A new resource for the aged care sector: Palliative care content in the ARIIA Knowledge and Implementation Hub

A new resource for the aged care sector: Palliative care content in the ARIIA Knowledge and Implementation Hub

A blog post written by Dr. Raechel Damarell

Aged Care Research & Industry Innovation Australia (ARIIA) was officially launched by the Honourable Annika Wells, Federal Minister for Aged Care, at Flinders University in August 2022. This Government-funded enterprise works directly with the Australian aged care sector to build its workforce capabilities. Its approach is to equip those working in the sector to identify problems that challenge how they provide care, its quality, or effectiveness. Assisted by ARIIA staff, aged care ‘innovators’ and their organisational ‘sponsors’ are then guided to find evidence-based solutions that might address their challenges.

The ARIIA Knowledge and Implementation Hub

Key to the ARIIA venture is the Knowledge and Implementation Hub (KIH). The Hub is an online resource bringing together high-quality Australian information and learning resources specifically designed for the aged care workforce. It also provides short ‘evidence themes’ summarising the research evidence for the sector and providing practical advice on how it might be implemented. Staff with the Hub have, to date, created content for six topics in aged care. The aged care sector nominated these topics as its main areas of concern based on two annual ARIIA national surveys.  These topics are:

  • Dementia care
  • Rehabilitation, reablement, and restorative care
  • Mental health and wellbeing
  • Social isolation
  • Palliative care and end of life (content released in October)
  • Meaningful lifestyle activities (content released in October).

The Hub also provides guidance and information, largely from Commonwealth Government agencies, on topics termed ‘urgent and critical need’. This currently includes infection control and COVID-19 resources; however, we expect this content to grow as the sector nominates further issues for which it requires guidance.

Palliative care content in the ARIIA Knowledge & Implementation Hub

Palliative care emerged as a priority topic in the second workforce survey. We have now developed content and identified resources on this topic that can be used by the aged care workforce through the Hub. This content draws on some of the excellent resources already provided by the CareSearch, palliAGED, and ELDAC projects, but with a clear emphasis on direct care workers - a large but often underserved group when it comes to evidence and its implementation into care practices. How to get evidence (and the concept of evidence and its translation) to a diverse care workforce is a challenge. Making it mobile by pushing out short, tailored messages through channels such as Twitter and Facebook is one approach we are exploring within a broader social media strategy.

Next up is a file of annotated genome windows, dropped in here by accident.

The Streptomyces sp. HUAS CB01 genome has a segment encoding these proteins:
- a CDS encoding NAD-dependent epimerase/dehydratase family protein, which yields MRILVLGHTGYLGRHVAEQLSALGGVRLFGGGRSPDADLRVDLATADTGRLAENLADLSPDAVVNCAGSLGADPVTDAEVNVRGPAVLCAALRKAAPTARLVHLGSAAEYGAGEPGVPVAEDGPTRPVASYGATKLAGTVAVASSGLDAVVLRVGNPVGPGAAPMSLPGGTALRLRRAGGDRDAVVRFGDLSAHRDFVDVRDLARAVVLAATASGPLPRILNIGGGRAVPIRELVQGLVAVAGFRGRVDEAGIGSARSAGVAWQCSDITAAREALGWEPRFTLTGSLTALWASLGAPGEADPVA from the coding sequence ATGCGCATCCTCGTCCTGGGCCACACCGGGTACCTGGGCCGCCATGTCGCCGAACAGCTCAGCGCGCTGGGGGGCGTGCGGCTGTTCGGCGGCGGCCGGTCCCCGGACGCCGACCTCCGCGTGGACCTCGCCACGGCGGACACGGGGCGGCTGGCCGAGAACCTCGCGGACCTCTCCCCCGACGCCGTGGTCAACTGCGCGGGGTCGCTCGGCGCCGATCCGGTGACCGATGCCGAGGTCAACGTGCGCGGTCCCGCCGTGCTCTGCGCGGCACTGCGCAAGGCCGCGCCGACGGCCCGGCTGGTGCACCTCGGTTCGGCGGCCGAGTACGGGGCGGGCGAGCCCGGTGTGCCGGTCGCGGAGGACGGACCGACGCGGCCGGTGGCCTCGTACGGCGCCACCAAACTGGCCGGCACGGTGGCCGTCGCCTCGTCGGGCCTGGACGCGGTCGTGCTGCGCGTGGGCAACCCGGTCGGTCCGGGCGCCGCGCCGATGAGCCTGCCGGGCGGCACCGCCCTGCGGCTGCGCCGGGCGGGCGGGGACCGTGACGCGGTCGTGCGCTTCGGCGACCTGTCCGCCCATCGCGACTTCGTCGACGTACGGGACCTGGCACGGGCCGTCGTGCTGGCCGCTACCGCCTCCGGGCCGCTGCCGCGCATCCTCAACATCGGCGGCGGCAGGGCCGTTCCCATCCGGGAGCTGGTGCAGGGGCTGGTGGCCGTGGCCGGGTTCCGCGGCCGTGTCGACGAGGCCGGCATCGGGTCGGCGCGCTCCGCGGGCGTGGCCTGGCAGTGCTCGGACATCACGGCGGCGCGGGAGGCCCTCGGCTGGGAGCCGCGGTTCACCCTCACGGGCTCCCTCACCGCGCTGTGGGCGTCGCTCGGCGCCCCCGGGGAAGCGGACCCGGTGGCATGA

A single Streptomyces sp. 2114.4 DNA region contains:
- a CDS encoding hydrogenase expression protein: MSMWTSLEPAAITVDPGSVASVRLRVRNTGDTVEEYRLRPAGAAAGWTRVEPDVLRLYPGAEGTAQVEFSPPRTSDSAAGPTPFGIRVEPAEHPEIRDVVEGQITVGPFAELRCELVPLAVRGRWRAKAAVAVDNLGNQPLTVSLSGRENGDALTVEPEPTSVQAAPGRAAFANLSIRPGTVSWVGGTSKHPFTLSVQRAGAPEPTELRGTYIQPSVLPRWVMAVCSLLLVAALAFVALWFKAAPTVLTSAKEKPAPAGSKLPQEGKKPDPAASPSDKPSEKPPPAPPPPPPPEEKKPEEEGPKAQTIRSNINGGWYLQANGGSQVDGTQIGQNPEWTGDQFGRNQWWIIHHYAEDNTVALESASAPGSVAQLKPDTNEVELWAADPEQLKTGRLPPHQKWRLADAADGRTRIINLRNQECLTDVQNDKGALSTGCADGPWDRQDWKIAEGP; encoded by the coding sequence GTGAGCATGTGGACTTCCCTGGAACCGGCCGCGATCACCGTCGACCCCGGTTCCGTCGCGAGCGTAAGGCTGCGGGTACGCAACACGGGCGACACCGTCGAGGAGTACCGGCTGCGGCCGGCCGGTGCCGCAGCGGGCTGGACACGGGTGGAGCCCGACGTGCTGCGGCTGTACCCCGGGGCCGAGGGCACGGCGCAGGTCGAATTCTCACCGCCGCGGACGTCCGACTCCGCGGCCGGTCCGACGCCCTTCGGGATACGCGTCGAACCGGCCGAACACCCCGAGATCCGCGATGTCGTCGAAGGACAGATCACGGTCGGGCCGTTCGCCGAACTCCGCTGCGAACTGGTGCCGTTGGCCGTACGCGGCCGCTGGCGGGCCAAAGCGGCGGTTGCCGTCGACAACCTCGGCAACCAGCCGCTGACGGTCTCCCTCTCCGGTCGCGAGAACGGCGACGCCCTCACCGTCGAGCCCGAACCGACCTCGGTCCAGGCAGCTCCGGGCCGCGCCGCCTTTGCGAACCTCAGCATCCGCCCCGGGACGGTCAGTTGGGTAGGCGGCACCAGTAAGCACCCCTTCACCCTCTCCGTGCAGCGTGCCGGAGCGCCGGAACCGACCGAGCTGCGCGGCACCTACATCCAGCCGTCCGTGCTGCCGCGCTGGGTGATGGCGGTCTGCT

The 63 palliative care resources in the Hub were identified using an environmental scan methodology involving Google searches, a review of key Australian palliative care websites, and advice from an Evidence Advisory Group comprising palliative care experts and practitioners. To be included, items needed to be of an informative, educational, or practical nature and conform to a set of quality criteria, including currency and author authority. They include a wide range of item types including e-learning modules, guidelines, podcasts, videos, and toolkits.  All Hub resources can be searched according to the preferred format, target audience, and setting of interest (e.g. home care or residential aged care).

Three evidence themes, with more to come, are now available in the Hub. These are advance care planning, acute care transfers, and communication at end of life. Evidence themes were mapped from the findings of a scoping review of systematic reviews on palliative care within the aged care sector. Over time, this evidence from the research will be accompanied by a series of blogs written by people with interesting perspectives on, or experiences in providing palliative care to those in receipt of home or residential aged care. Each theme is also supported by a PubMed search that takes you directly to the evidence within PubMed for that subject area, as well as a list of Australian palliative care projects and research initiatives for those interested in knowing what is currently being investigated or seeking projects recruiting for participants. 

We invite you to visit the palliative care content within the Knowledge & Implementation Hub.

Profile picture of Raechel Damarell
Dr Raechel Damarell
Senior Research Fellow
ARIIA Knowledge and Implementation Hub
ARIIA, Flinders University



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The views and opinions expressed in Palliative Perspectives are those of the authors and are not necessarily supported by CareSearch, Flinders University and/or the Australian Government Department of Health and Aged Care.